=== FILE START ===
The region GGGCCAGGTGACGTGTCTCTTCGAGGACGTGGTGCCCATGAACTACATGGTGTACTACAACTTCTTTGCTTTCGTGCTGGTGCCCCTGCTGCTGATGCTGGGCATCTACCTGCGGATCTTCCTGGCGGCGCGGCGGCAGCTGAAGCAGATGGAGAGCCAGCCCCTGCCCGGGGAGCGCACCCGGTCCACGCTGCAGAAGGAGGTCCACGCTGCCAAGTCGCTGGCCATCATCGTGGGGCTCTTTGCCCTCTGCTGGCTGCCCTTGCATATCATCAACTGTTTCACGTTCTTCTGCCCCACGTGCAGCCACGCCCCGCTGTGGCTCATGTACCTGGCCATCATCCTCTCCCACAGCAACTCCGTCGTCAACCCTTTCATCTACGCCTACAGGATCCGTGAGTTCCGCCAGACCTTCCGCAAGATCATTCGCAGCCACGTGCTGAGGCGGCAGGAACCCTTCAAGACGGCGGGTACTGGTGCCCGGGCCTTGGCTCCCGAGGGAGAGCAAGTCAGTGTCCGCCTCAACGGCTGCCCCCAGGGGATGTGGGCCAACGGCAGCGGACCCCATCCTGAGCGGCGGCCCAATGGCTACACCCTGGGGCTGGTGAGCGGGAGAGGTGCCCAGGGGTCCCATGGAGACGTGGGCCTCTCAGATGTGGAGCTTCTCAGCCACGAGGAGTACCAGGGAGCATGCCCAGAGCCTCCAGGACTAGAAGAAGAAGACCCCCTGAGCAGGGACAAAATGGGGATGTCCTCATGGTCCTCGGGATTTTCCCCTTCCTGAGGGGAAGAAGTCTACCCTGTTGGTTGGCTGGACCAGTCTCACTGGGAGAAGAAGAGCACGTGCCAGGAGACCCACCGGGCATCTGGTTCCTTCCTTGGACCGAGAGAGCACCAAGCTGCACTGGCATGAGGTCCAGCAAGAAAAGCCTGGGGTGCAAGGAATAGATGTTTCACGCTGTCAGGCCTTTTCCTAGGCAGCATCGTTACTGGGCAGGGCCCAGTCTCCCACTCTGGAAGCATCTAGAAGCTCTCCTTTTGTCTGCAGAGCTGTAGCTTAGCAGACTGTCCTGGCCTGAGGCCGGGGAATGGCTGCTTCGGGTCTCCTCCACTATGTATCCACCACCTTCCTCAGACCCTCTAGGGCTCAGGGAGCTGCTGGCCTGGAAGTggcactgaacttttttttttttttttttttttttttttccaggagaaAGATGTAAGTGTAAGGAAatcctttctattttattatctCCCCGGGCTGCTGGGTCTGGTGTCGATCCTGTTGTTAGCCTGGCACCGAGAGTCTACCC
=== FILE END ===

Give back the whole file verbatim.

The region GGGCCAGGTGACGTGTCTCTTCGAGGACGTGGTGCCCATGAACTACATGGTGTACTACAACTTCTTTGCTTTCGTGCTGGTGCCCCTGCTGCTGATGCTGGGCATCTACCTGCGGATCTTCCTGGCGGCGCGGCGGCAGCTGAAGCAGATGGAGAGCCAGCCCCTGCCCGGGGAGCGCACCCGGTCCACGCTGCAGAAGGAGGTCCACGCTGCCAAGTCGCTGGCCATCATCGTGGGGCTCTTTGCCCTCTGCTGGCTGCCCTTGCATATCATCAACTGTTTCACGTTCTTCTGCCCCACGTGCAGCCACGCCCCGCTGTGGCTCATGTACCTGGCCATCATCCTCTCCCACAGCAACTCCGTCGTCAACCCTTTCATCTACGCCTACAGGATCCGTGAGTTCCGCCAGACCTTCCGCAAGATCATTCGCAGCCACGTGCTGAGGCGGCAGGAACCCTTCAAGACGGCGGGTACTGGTGCCCGGGCCTTGGCTCCCGAGGGAGAGCAAGTCAGTGTCCGCCTCAACGGCTGCCCCCAGGGGATGTGGGCCAACGGCAGCGGACCCCATCCTGAGCGGCGGCCCAATGGCTACACCCTGGGGCTGGTGAGCGGGAGAGGTGCCCAGGGGTCCCATGGAGACGTGGGCCTCTCAGATGTGGAGCTTCTCAGCCACGAGGAGTACCAGGGAGCATGCCCAGAGCCTCCAGGACTAGAAGAAGAAGACCCCCTGAGCAGGGACAAAATGGGGATGTCCTCATGGTCCTCGGGATTTTCCCCTTCCTGAGGGGAAGAAGTCTACCCTGTTGGTTGGCTGGACCAGTCTCACTGGGAGAAGAAGAGCACGTGCCAGGAGACCCACCGGGCATCTGGTTCCTTCCTTGGACCGAGAGAGCACCAAGCTGCACTGGCATGAGGTCCAGCAAGAAAAGCCTGGGGTGCAAGGAATAGATGTTTCACGCTGTCAGGCCTTTTCCTAGGCAGCATCGTTACTGGGCAGGGCCCAGTCTCCCACTCTGGAAGCATCTAGAAGCTCTCCTTTTGTCTGCAGAGCTGTAGCTTAGCAGACTGTCCTGGCCTGAGGCCGGGGAATGGCTGCTTCGGGTCTCCTCCACTATGTATCCACCACCTTCCTCAGACCCTCTAGGGCTCAGGGAGCTGCTGGCCTGGAAGTggcactgaacttttttttttttttttttttttttttttccaggagaaAGATGTAAGTGTAAGGAAatcctttctattttattatctCCCCGGGCTGCTGGGTCTGGTGTCGATCCTGTTGTTAGCCTGGCACCGAGAGTCTACCC